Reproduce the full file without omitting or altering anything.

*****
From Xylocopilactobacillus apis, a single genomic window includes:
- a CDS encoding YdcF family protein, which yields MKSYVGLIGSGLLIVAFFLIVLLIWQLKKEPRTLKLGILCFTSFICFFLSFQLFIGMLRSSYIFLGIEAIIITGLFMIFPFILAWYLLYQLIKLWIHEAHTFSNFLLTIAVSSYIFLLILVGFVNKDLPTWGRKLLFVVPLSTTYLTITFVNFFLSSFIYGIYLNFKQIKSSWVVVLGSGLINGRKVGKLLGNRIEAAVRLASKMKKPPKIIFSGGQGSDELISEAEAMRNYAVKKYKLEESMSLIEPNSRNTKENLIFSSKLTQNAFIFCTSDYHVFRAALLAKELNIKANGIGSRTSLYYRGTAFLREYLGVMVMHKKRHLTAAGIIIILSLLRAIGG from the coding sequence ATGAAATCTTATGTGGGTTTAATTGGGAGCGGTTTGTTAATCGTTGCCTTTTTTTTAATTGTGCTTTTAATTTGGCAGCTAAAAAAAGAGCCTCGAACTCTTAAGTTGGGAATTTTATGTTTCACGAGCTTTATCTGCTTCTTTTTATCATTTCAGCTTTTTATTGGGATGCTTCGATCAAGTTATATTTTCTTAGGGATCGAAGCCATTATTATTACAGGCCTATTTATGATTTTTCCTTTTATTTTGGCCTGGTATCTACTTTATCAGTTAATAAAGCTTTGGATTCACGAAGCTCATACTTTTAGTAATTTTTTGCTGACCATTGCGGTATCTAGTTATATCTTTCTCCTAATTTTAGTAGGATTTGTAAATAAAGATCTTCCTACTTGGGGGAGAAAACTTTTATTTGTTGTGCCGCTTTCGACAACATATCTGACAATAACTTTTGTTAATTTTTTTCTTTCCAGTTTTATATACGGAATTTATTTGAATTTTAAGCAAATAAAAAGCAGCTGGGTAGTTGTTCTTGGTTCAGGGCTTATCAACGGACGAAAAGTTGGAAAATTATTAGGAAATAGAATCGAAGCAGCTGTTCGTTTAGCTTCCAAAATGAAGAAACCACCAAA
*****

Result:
From Xylocopilactobacillus apis, a single genomic window includes:
- a CDS encoding YdcF family protein, which yields MKSYVGLIGSGLLIVAFFLIVLLIWQLKKEPRTLKLGILCFTSFICFFLSFQLFIGMLRSSYIFLGIEAIIITGLFMIFPFILAWYLLYQLIKLWIHEAHTFSNFLLTIAVSSYIFLLILVGFVNKDLPTWGRKLLFVVPLSTTYLTITFVNFFLSSFIYGIYLNFKQIKSSWVVVLGSGLINGRKVGKLLGNRIEAAVRLASKMKKPPKIIFSGGQGSDELISEAEAMRNYAVKKYKLEESMSLIEPNSRNTKENLIFSSKLTQNAFIFCTSDYHVFRAALLAKELNIKANGIGSRTSLYYRGTAFLREYLGVMVMHKKRHLTAAGIIIILSLLRAIGG from the coding sequence ATGAAATCTTATGTGGGTTTAATTGGGAGCGGTTTGTTAATCGTTGCCTTTTTTTTAATTGTGCTTTTAATTTGGCAGCTAAAAAAAGAGCCTCGAACTCTTAAGTTGGGAATTTTATGTTTCACGAGCTTTATCTGCTTCTTTTTATCATTTCAGCTTTTTATTGGGATGCTTCGATCAAGTTATATTTTCTTAGGGATCGAAGCCATTATTATTACAGGCCTATTTATGATTTTTCCTTTTATTTTGGCCTGGTATCTACTTTATCAGTTAATAAAGCTTTGGATTCACGAAGCTCATACTTTTAGTAATTTTTTGCTGACCATTGCGGTATCTAGTTATATCTTTCTCCTAATTTTAGTAGGATTTGTAAATAAAGATCTTCCTACTTGGGGGAGAAAACTTTTATTTGTTGTGCCGCTTTCGACAACATATCTGACAATAACTTTTGTTAATTTTTTTCTTTCCAGTTTTATATACGGAATTTATTTGAATTTTAAGCAAATAAAAAGCAGCTGGGTAGTTGTTCTTGGTTCAGGGCTTATCAACGGACGAAAAGTTGGAAAATTATTAGGAAATAGAATCGAAGCAGCTGTTCGTTTAGCTTCCAAAATGAAGAAACCACCAAA